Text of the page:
New theories and research findings on the positive influence of music and art on health with ageing

Center on Aging, Health & Humanities, The George Washington University , Washington, USA

This review is about the latest theories of the underlying mechanisms that explain why music and art promote health and have positive influences on the course of illness with ageing.

It is also about the latest findings demonstrating the positive effects that music and the arts in general have on health with ageing; cost savings to society associated with these positive findings will also be discussed.

Occupational strain and professional artists: A qualitative study of an underemployed group

a School of Psychology , University of Ottawa , Ottawa, Canada b Centre for Research Expertise in Improved Disability Outcomes (CREIDO), University Health network Rehabilitation Solutions, Toronto , Canada c Family Health Centre, University Health Network , Toronto, Canada d Department of Family&Community Medice , University of Toronto , Canada e St. Joseph's Family Health Team, St. Joseph's Hospital , Toronto, Canada f Artists' Health Centre, University Health Network , Toronto, Canada g Department of Public Health Sciences & Health Policy, Management and Evaluation, University of Toronto , Toronto, Canada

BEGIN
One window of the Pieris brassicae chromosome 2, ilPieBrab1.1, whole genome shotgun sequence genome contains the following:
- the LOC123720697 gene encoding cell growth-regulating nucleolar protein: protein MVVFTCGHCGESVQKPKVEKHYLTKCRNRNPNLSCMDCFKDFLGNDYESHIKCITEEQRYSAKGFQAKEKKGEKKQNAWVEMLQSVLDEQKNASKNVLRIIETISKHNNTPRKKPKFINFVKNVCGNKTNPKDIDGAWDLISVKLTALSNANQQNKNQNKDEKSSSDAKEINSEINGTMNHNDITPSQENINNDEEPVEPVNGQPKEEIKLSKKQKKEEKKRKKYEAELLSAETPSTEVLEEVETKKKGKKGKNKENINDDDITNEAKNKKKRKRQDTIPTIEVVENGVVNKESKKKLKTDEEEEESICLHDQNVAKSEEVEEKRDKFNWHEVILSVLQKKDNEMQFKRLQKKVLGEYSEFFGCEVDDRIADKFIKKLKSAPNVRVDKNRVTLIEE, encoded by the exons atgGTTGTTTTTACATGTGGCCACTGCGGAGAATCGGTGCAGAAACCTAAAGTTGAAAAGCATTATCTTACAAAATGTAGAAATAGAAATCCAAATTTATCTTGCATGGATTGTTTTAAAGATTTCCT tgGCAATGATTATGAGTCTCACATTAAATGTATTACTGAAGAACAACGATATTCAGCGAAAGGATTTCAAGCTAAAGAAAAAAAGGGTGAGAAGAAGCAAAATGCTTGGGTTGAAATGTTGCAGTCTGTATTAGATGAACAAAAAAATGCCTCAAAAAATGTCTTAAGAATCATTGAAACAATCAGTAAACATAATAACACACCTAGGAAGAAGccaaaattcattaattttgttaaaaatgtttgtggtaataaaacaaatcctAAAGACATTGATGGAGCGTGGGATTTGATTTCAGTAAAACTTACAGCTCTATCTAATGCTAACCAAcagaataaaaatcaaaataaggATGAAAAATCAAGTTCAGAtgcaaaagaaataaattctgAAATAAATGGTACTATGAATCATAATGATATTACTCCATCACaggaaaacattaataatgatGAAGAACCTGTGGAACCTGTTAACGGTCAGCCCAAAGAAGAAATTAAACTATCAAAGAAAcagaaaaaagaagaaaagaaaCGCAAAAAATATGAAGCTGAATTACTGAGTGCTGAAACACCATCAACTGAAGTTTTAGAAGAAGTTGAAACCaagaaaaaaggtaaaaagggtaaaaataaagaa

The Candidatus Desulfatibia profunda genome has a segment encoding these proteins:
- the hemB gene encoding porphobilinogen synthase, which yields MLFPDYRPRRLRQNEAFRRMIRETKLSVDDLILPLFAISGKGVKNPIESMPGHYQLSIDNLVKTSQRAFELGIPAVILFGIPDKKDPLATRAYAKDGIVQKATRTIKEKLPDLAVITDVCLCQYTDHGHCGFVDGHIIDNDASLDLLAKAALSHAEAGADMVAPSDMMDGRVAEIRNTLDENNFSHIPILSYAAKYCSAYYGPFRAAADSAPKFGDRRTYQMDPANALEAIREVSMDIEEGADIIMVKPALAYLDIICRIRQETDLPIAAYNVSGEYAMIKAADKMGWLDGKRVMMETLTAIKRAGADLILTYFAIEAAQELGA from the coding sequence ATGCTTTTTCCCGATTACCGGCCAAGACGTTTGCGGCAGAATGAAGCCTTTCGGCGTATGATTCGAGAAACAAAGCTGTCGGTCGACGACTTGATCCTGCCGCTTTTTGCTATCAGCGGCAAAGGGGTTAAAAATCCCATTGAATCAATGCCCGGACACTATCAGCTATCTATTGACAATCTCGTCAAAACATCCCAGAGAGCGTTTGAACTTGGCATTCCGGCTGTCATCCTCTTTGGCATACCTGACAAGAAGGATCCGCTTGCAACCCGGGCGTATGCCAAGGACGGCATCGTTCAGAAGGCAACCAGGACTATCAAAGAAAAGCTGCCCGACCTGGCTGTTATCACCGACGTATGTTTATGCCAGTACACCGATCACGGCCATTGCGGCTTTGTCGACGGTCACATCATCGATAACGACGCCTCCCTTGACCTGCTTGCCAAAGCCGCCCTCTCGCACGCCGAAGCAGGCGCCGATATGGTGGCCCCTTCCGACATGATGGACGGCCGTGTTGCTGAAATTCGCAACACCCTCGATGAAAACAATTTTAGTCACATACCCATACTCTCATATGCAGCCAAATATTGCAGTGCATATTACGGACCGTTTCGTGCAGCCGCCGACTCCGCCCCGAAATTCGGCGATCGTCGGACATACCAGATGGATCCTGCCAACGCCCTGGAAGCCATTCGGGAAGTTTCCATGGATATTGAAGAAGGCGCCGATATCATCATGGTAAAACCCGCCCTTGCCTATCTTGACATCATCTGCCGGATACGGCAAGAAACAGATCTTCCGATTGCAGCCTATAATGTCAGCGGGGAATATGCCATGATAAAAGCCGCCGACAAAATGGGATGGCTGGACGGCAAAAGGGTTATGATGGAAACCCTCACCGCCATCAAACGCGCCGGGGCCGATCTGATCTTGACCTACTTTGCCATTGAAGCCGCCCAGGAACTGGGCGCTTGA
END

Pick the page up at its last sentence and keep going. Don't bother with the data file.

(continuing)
Primary objective: The primary objective of this paper is to describe the occupational hazards and the health impacts that North American artists experience as a result of their profession.

Art-making and identity work: A qualitative study of women living with chronic fatigue syndrome/myalgic encephalomyelitis (CFS/ME)

School of Health Sciences and Social Care, Brunel University , Uxbridge, UK

Abstract Aims: Identity is at risk in chronic fatigue syndrome/myalgic encephalomyelitis (CFS/ME) because of physical dysfunction, role loss and stigmatisation. This qualitative study explored the contributions of leisure-based art-making to the positive reconstruction of identity for women living with this condition. Method: Thirteen women with CFS/ME participated. They offered reflective accounts about their engagement in art-making in interviews or in writing, which were then thematically analysed.